Decolonizing Africa, Nkrumah whisper’s from Mausoleum.

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Osagyefo Dr. Kwame Nkrumah

Decolonizing Africa, Nkrumah whisper’s from Mausoleum.

Osagyefo Dr. Kwame Nkrumah

Omankyeame writes

On this memorable day of Ghana’s first democratic president, let’s introspectively reflect on one of his profound but lost” messages to the African continent in an attempt to sought “knowledge as an instrument of national emancipation and integrity” (Nkrumah, 1964).

*”Christianity and Islam must be accommodated only as experiences of the traditional African society”* .

Before the invasion of the colonialist on the mother continent (Africa) we existed as a people with common belief system. We lived in harmonious existence with peace, togetherness and green environment. Before, we had history, at least the pyramids of ancient Kemet and it’s civilization predates 7,000 years before Christ was born. Medicine was birth in Africa and the African had her own concept of time.

But for the invasion of the colonialist with a _powerful religious tool_ that sort to divisively erase the memories of Africans in a period of over 400 years, Africa wouldn’t have given birth to a son who will describe her as a continent without history.

Nkrumah was by no means calling for the abolition of the foreign religious practices (Essel, 2014). Probably he was seeking for the co- existence of these religious sets together with African Traditional religious practices. Practically, his vision was to present a situation where Africa will not be completely turned over of her religious practices but strengthen her cultural inheritance.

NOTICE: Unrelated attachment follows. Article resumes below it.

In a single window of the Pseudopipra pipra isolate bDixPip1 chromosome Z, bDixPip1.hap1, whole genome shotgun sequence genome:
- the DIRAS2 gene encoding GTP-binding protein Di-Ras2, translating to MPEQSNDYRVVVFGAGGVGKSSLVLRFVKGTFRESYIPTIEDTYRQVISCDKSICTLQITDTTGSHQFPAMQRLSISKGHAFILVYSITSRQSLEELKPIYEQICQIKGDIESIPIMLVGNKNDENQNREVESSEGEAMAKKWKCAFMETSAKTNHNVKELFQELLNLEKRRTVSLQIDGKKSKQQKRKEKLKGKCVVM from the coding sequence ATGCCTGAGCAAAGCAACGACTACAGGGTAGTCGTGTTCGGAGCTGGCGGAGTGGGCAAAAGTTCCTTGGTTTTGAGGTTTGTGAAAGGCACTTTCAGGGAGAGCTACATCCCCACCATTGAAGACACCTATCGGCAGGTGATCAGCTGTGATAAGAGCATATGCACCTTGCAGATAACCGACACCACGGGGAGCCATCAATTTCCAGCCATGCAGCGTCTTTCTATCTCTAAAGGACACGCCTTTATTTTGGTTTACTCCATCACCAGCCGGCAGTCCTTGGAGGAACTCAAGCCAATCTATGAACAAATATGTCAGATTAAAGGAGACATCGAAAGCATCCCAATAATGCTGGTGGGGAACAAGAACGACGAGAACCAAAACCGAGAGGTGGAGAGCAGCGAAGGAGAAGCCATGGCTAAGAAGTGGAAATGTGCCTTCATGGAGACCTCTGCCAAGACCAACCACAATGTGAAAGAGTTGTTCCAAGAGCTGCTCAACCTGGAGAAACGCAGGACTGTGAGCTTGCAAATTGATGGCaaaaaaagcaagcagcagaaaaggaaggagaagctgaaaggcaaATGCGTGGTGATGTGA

For this reason, president Nkrumah introduced the pouring of Libation to African ancestors at political rallies and state functions (Hagan, 1991). What is more intriguing is Nrumah’s seminary-traditional act of pouring libation on the Late Dr. Kwegyir Aggrey’s memorial service as revealed by Essel (2014).

Nkrumah, in spite of all his political shortcomings was a leader who had a big stomach for religious tolerance though Ghana was a young sub saharan country recovering from colonial oppression.
Historically, many Ghanaians believe that it was under president Nkrumah that Africa’s Ghana witnessed unprecedented growth and development in all sectors of the economy and in the midst of these development was the office of the state linguist which was prematurely abolished under successive regimes after his overthrow in 1966. The instinctual belief system of the African as revealed by Essel (2014) in the Ghanaian context presents a ranging wrath from the supreme being and the ancestors of the land; vehemently reflected in tormenting rainfalls particularly on the 57th Independence day celebration of Ghana and subsequent ones. This bad omen has been replicated in many disasters across the country in an attempt to signal the need to revisit our past as Africans to reinvent the wheels of cultural development. African Traditional practitioners, pastors, and cultural experts have opinionated on this subject but to no avail.

President, Nkrumah’s African personality concept continues to remain relevant in modern democratic governance and present day Ghana. We, as Africans can must position ourselves in a visual representation of established cultural framework of ideas for the understanding of societies that produced them.

I will end by commending the current government for the first time in five years, setting aside historic holiday for the memorial celebration of Ghana’s first president Osagyefo Dr. Kwame Nkrumah.

Africa, We are who we are because we were not who we are today.

#mount the office of the state linguist.
Our beloved country is free forever.🇬🇳🇬🇳🇬🇳

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